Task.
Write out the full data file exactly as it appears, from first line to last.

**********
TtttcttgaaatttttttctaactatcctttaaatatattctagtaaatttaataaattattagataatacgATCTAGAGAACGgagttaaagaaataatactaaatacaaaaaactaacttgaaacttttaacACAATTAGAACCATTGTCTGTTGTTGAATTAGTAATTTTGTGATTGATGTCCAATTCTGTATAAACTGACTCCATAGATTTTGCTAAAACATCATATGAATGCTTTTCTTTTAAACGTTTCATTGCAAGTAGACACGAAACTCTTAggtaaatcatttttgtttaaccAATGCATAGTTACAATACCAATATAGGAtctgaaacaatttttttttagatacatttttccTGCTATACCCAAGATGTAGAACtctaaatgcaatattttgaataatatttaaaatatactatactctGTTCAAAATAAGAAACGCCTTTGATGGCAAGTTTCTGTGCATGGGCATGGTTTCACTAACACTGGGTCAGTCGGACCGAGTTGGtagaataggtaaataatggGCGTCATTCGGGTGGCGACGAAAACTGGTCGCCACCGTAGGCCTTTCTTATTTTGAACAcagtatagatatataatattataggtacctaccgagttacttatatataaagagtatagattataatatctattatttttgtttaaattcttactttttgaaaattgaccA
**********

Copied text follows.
TtttcttgaaatttttttctaactatcctttaaatatattctagtaaatttaataaattattagataatacgATCTAGAGAACGgagttaaagaaataatactaaatacaaaaaactaacttgaaacttttaacACAATTAGAACCATTGTCTGTTGTTGAATTAGTAATTTTGTGATTGATGTCCAATTCTGTATAAACTGACTCCATAGATTTTGCTAAAACATCATATGAATGCTTTTCTTTTAAACGTTTCATTGCAAGTAGACACGAAACTCTTAggtaaatcatttttgtttaaccAATGCATAGTTACAATACCAATATAGGAtctgaaacaatttttttttagatacatttttccTGCTATACCCAAGATGTAGAACtctaaatgcaatattttgaataatatttaaaatatactatactctGTTCAAAATAAGAAACGCCTTTGATGGCAAGTTTCTGTGCATGGGCATGGTTTCACTAACACTGGGTCAGTCGGACCGAGTTGGtagaataggtaaataatggGCGTCATTCGGGTGGCGACGAAAACTGGTCGCCACCGTAGGCCTTTCTTATTTTGAACAcagtatagatatataatattataggtacctaccgagttacttatatataaagagtatagattataatatctattatttttgtttaaattcttactttttgaaaattgaccA